Dr. Harris was born on May 6th 1806 at Pompey, New York. At the age of
seventeen, he moved to Madison, Ohio, joined his brothers, James and John,
a physician and began the study of medicine. In 1824, on passing the Ohio
Board of Medical Censors, he began practicing medicine and surgery in
In 1828, Dr. Harris turned to dentistry, and by 1833 was a student of Dr.
Hayden located in Baltimore. Licensed by the Medical and Chirurgical
Faculty of Maryland, Harris conducted an itinerant dental practice
throughout the South.
In 1839, he was instrumental in establishing the world's first dental
journal, the American Journal of Dental Science, published at Baltimore.
He was its
chief editor and publisher until his death in 1860, uniquely responsible
for the journal that accomplished so much to raise dentistry to the status
of a recognized profession.
Dr. Harris was the cofounder, with Dr. Hayden, of the Baltimore College of
Dental Surgery, the world's first dental school, chartered in 1840. He was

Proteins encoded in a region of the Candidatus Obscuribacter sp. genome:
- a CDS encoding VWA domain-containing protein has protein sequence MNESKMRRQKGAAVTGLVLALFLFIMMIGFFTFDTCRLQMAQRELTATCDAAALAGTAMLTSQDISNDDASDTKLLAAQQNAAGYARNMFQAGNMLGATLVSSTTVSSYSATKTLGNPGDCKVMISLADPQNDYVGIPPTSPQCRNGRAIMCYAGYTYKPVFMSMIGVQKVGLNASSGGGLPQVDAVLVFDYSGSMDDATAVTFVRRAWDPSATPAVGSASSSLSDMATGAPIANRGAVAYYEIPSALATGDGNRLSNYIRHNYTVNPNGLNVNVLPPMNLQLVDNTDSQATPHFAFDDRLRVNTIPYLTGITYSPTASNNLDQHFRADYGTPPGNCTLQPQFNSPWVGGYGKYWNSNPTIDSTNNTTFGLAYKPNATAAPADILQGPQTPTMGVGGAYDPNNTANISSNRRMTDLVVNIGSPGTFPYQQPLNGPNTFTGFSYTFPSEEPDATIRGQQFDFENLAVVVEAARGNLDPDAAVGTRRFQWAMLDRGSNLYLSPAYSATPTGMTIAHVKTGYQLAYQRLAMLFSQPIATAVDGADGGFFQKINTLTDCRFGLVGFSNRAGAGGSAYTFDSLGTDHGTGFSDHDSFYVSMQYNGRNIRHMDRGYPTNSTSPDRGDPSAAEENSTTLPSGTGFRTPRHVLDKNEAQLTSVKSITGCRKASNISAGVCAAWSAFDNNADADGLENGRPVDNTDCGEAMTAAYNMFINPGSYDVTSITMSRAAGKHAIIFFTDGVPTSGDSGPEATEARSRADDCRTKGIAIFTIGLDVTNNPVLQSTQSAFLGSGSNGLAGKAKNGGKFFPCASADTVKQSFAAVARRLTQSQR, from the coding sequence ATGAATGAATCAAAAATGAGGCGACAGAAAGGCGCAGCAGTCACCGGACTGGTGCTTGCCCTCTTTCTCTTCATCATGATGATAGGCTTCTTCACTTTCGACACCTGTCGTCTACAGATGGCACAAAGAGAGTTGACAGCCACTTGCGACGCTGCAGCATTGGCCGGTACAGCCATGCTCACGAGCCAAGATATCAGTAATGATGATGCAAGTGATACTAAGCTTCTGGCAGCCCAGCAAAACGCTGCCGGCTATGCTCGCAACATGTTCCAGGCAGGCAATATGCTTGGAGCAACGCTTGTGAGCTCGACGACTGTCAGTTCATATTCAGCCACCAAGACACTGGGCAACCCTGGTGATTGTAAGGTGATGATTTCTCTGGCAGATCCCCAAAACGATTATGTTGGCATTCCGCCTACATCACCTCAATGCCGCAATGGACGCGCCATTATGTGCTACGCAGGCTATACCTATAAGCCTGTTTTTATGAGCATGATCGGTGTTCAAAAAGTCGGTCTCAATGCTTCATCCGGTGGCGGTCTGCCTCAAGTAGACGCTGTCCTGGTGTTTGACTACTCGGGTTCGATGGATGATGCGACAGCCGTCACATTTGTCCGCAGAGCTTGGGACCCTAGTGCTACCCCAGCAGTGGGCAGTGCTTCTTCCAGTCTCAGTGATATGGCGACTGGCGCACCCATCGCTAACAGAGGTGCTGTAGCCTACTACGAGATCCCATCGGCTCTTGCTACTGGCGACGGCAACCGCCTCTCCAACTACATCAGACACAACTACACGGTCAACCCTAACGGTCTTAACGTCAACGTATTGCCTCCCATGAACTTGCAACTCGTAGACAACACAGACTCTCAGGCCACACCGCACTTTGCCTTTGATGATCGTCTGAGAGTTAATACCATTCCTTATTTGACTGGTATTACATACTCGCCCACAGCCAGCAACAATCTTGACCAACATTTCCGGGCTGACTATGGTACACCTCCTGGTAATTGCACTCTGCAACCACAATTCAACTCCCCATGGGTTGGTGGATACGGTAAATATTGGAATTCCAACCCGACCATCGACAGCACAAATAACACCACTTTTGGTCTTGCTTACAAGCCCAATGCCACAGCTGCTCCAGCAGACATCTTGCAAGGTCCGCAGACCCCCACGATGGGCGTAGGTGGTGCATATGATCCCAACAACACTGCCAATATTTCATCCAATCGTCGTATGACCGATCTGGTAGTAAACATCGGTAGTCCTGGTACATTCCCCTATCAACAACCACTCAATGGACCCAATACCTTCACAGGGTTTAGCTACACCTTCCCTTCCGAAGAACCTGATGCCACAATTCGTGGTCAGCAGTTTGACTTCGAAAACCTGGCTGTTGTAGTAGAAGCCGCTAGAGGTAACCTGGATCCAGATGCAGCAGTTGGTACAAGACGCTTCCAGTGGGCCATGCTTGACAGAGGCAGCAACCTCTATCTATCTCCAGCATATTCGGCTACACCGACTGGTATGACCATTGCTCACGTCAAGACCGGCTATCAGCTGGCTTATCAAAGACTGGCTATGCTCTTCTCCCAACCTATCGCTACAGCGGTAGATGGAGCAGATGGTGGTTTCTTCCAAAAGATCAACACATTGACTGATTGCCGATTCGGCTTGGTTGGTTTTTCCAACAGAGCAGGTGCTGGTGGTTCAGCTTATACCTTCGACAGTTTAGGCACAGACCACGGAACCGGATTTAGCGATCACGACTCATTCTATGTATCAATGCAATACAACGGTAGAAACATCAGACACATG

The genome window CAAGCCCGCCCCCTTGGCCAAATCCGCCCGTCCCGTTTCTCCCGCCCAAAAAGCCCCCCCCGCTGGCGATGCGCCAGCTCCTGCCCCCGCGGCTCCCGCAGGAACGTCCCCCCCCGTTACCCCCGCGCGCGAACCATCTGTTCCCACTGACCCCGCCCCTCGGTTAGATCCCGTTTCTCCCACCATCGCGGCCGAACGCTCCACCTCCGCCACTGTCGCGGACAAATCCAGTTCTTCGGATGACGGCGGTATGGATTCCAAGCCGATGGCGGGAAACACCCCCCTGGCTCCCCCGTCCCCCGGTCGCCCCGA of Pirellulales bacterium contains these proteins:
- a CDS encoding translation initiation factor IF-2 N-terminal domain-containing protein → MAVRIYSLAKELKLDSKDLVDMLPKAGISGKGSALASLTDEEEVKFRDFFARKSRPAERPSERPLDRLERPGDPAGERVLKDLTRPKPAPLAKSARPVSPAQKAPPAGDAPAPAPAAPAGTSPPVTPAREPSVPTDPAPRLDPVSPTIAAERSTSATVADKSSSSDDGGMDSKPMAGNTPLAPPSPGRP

the school's first dean and professor of practical dentistry. After
Hayden's death in 1844, he became the school's second president.
In 1839 , Dr. Harris published The Dental Art: A Practical Treatise on
Dental Surgery. A second edition in 1845 was titled, The Principles and
Practice of Dental Surgery. Eleven editions followed, the last in 1896; it
was the most useful dental textbook of the nineteenth century. 1840 , Dr.
Harris was one of the organizers of the American Society of Dental
Surgeons, the first national dental organization. He was its first
corresponding secretary and its president in 1844. After the disruption of
the society, he was one of the foremost organizers of its successor, the
American Dental Convention, serving as its president in 1856-57. In 1849,
Dr. Harris published his second book, Dictionary of Dental Science, so
fitting it appeared in five editions, the last in 1898. Dr. Harris,
trained in medicine, received the D.D.S. degree through membership in the
American Society of Dental Surgeons. Shurtleff College in Alton, Illinois,
conferred an A.M. degree on him in 1842. In 854, he received an honorary
D.D.S. degree from the Philadelphia Dental College. Dr. Harris, the father
of American dental science and pioneer of dental journalism, died on
September 29, 1860 and is buried in Mount Olivet Cemetery, Baltimore. The
uncommonly dedicated lives and contributions of Hayden and Harris
exemplify the Longfellow quote, "Great men stand like solitary towers
in the City of God."
The Academy is privileged and honored to induct Dr. Chapin A. Harris into
the PFA International Hall of Fame of Dentistry.